What will I need?

You will need access to your own instrument; this might be either a digital or an acoustic piano, but should not be an electronic keyboard. If you are in any doubt about this, check out this blog post I wrote a while back. New digital pianos start at around £300, acoustics starting around £1,500. There are also many second hand options available.

Flute Lessons FAQ

Find out below a bit more about the flute tuition I offer:

What can I learn?

I teach all styles of music including classical, jazz and popular styles. All lessons are tailored to individual needs and interests. Lessons cover a good balance of repertoire, sound technique and general musicianship skills.

Who can learn?

I accept flute pupils from the age of 9. There is no upper age limit and I have taught pupils well into their 70s. All ability levels are catered for from beginners to advanced levels.

Why should I learn?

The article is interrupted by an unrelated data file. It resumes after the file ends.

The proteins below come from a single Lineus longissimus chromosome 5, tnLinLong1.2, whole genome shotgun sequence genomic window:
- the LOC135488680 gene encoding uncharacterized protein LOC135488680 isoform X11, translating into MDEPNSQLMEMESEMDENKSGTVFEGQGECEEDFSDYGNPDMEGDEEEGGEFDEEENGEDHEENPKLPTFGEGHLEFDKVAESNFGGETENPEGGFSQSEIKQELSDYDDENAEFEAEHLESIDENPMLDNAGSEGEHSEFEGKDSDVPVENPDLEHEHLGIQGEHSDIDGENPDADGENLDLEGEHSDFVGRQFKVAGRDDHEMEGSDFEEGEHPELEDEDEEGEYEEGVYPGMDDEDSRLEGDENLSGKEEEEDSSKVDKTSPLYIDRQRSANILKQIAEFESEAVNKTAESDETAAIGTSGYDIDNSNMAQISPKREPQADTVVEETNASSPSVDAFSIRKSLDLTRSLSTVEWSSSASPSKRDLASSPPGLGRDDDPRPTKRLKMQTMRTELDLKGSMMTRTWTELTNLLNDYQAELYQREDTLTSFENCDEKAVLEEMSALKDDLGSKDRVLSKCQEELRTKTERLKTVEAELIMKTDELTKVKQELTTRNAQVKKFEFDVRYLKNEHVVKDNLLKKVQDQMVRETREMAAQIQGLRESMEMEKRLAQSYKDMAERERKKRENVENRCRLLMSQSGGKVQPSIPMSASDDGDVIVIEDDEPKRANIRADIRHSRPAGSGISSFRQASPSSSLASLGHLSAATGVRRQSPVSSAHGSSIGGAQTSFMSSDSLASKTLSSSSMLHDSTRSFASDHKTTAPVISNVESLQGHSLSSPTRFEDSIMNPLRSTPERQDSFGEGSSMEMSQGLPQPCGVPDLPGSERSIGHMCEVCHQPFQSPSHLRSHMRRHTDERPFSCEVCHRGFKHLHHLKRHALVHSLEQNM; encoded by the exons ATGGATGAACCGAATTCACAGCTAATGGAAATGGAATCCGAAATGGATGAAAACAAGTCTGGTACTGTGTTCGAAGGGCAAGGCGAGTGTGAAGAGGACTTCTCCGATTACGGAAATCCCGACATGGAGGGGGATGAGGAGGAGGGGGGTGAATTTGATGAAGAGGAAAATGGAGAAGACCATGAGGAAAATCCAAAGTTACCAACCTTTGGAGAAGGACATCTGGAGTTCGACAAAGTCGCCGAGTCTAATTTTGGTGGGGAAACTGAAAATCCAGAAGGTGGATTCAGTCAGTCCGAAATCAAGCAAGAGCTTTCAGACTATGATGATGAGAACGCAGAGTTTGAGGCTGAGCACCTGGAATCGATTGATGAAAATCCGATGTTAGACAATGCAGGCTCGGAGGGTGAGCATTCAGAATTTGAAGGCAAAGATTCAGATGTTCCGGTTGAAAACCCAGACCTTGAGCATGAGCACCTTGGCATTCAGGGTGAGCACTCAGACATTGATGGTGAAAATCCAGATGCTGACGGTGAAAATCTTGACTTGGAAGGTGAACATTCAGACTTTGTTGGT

Learning an instrument is very rewarding. Not only can it develop musical skills, but a whole host of interchangeable skills, including increasing confidence and general well-being.

What will I need?

You will need access to your own instrument: I do have a spare instrument if you would like to try it out first. Beyond that, Just Flutes run an excellent hire-to-buy scheme and you can find out more here. Beginner flutes start at around £200. A small number of books will also be needed initially. I am happy to advise further about hiring or purchasing a flute. Please don’t buy cheap instruments on eBay: many are of a poor quality and will prove a false-economy long-term.

Singing Lessons FAQ

Find out below a bit more about the singing tuition I offer:

What can I learn?

I teach both classical and music theatre. Lessons are tailored to the individual’s needs and interests. They contain a good balance of repertoire, healthy vocal technique and general musicianship skills. Most people sing a selection of styles including classical, folk, jazz and music theatre. I don’t focus on a particular ‘method’ of singing, but rather adopts a holistic approach, drawing on the best that each offers. Please note that I don’t teach pop/rock/karaoke singing (this is not a criticism of the styles, but that I am primarily classically-trained, and therefore specialise in that repertoire – it is very rare to find a singing teacher who specialises in every style in equal measure). For those who particularly want to specialise in music theatre, I also offer speech and drama training alongside the singing.